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What is Inside the Leaning Tower of Pisa?

Even the tiniest miscalculation can cause grave flaws in the infrastructure built. But did you know a small engineering error created one of the most iconic structures in Italy?

The Leaning Tower of Pisa, one of the most majestic structural buildings of old Italy, is made entirely of white marble. Though its exterior design is sophisticated and beautiful, it is essentially empty.

The Tower of Pisa

The Leaning Tower of Pisa, Torre Pendente di Pisa, began its construction in 1173. It was meant to be the third and final structure of the city of Pisa’s cathedral complex. The Tower was intended to be the cathedral’s bell tower, designed to stand 185 feet high and constructed of white marble. (Source: Britannica)

The construction of the cathedral complex was a sign of the city’s growth of fame and power, as the people of Pisa were involved in many military acts and trade agreements. To show the world its significance as an important seaport, they designed the cathedral complex known as the Field of Miracles. The plan included a cathedral, a baptistry, a bell tower, and a cemetery. (Source: Tower of Pisa)

It is still unknown who the real architects of the famous Tower were. Still, the most accredited architects of the first construction phase were Bonanno Pisano and Gherardo din Gherardo.

The construction of the tower was interrupted several times due to a series of wars and debt. In 1275, the second phase of the building started, with the work credited to engineer Giovani di Simone. The final stage was completed in 1372 by Tommaso Pisano, who successfully combined the Romanesque style of the Tower and the Gothic elements of the bell chamber.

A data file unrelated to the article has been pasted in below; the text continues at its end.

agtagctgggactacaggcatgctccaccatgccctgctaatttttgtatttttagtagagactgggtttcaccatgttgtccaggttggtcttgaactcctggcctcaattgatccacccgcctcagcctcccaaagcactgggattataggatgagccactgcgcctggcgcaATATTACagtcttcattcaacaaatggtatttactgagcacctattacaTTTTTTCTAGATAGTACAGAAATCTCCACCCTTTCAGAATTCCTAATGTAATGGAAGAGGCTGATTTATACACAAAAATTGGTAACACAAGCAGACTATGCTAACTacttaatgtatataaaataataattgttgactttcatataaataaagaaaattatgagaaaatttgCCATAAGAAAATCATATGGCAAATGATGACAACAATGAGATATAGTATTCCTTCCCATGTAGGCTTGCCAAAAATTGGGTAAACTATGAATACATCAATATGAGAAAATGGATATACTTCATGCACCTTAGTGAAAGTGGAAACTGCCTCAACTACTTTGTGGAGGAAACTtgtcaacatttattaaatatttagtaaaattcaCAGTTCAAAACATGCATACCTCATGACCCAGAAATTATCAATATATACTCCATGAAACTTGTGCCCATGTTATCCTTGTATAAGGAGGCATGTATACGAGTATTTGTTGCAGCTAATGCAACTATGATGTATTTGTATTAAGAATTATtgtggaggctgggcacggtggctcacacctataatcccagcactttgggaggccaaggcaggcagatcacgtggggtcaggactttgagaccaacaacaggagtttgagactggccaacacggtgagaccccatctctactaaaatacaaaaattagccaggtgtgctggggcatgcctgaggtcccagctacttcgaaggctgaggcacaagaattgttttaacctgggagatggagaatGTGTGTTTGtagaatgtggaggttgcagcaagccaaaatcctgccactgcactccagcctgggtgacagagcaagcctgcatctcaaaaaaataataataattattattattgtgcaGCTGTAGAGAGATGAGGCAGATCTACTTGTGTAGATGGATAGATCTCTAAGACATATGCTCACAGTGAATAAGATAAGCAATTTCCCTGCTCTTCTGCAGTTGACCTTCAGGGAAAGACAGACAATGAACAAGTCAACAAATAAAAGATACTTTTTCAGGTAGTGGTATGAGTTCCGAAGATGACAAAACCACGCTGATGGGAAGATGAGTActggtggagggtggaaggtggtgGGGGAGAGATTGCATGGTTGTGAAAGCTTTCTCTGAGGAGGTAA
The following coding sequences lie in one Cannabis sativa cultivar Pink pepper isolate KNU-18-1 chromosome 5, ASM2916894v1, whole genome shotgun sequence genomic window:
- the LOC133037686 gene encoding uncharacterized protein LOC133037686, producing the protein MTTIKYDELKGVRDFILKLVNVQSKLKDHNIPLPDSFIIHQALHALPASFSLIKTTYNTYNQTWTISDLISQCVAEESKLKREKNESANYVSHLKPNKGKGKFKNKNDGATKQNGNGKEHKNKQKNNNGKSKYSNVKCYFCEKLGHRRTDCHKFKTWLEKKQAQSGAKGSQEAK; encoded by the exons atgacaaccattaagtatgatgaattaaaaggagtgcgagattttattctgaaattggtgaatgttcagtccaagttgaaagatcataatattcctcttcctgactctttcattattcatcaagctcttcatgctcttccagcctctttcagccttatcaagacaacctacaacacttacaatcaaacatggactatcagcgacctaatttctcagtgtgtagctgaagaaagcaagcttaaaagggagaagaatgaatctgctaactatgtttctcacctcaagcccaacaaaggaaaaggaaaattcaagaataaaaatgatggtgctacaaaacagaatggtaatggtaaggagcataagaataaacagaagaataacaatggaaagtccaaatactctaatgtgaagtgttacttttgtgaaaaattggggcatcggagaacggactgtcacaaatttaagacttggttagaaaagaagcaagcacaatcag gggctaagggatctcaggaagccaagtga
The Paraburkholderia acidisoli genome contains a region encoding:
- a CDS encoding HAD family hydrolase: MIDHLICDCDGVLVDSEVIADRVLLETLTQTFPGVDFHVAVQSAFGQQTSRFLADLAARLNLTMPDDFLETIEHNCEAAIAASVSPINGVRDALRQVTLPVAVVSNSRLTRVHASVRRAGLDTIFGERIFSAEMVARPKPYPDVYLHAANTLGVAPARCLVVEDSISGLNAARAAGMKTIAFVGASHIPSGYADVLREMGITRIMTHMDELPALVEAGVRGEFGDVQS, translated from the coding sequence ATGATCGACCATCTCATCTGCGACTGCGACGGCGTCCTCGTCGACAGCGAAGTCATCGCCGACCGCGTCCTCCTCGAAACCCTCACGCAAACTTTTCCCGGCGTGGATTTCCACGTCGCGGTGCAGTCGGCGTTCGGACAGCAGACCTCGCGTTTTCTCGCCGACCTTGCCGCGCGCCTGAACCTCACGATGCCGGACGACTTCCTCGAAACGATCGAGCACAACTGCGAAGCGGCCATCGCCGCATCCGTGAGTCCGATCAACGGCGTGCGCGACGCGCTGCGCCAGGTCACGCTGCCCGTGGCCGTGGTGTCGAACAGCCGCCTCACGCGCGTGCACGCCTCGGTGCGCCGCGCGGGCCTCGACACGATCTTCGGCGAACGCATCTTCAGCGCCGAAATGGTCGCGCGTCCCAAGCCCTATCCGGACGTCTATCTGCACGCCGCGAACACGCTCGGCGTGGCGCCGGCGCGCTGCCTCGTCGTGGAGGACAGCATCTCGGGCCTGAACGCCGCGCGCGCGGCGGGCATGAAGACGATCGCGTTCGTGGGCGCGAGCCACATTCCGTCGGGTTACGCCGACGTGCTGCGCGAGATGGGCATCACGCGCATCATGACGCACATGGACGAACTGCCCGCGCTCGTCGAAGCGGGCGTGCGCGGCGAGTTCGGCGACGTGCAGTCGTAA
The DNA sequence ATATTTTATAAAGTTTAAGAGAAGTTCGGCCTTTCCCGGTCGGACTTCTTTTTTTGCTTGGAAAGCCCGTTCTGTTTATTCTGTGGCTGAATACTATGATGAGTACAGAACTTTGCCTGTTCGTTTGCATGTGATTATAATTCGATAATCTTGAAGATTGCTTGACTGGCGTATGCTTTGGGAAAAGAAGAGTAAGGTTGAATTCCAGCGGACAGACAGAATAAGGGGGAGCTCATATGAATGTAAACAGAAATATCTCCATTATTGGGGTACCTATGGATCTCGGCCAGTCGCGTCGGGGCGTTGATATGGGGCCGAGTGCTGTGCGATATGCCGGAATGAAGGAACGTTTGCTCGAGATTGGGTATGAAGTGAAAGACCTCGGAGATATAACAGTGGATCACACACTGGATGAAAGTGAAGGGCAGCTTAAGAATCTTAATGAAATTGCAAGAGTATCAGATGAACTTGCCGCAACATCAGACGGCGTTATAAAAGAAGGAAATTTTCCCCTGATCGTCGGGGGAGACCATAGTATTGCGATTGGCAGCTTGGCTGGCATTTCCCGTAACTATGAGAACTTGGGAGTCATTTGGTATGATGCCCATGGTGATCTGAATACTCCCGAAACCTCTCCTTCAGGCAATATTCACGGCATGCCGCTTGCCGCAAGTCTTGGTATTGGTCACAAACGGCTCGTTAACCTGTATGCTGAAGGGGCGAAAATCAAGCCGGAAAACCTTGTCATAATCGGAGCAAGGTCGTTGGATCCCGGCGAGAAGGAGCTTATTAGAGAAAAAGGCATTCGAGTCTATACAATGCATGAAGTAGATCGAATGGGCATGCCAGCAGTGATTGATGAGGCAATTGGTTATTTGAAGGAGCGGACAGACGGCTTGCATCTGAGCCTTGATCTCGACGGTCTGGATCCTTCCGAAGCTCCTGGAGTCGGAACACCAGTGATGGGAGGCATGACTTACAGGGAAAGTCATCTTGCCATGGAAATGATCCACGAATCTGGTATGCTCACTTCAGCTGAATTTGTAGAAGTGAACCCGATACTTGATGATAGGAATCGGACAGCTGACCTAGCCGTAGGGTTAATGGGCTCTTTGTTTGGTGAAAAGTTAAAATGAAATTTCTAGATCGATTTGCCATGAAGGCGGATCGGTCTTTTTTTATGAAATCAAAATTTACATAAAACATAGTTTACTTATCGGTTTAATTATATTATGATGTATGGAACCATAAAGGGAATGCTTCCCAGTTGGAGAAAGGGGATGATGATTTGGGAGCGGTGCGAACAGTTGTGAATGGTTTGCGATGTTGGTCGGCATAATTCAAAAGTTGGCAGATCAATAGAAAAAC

The Tower has eight floors with 24 columns per floor, leading to a total of 192 columns that had a sculpted head. And upon closer examination, each column head is created differently from the rest of the column heads. (Source: Leaning Tower Pisa)

Why Did The Tower Lean?

Without the several halts in the construction of the Tower, we wouldn’t have known of a significant error in the decision when the first stones were set way back in 1173. The first workers of the Tower only noticed that one side of it was sinking when they built the third floor in 1178. They then discovered that the foundation was set in the weak, unstable subsoil.

Since the Pisans were in constant battles with Genoa, Lucca, and Florence, the construction was paused for nearly one century, allowing for the subsoil to settle. If not for the pause in construction, the Tower would have toppled over.

With this knowledge in hand, engineer Giovani di Simone continued the construction in 1275, adding four floors. He designed the floors to be built at a specific angle to compensate for their tilt. Construction was again stopped in 1284 when the Genoans defeated Pisa in the battle of Meloria. (Source: New World Encyclopedia)

The last and final phase was completed in 1372 with the installation of the bell chambers. There are seven chambers, with bells designed to sound like each note of the major musical scale. However, the bells were removed in the early 20th century as engineers hypothesized that the movement of the bells might cause the Tower’s lean-to to worsen.

The same engineers also decided to remove most of the interior installations to ensure that there wouldn’t be any other factors that may cause the Tower to lean. Today, the Tower is a hollow cylinder from top to bottom. (Source: Leaning Tower Pisa)

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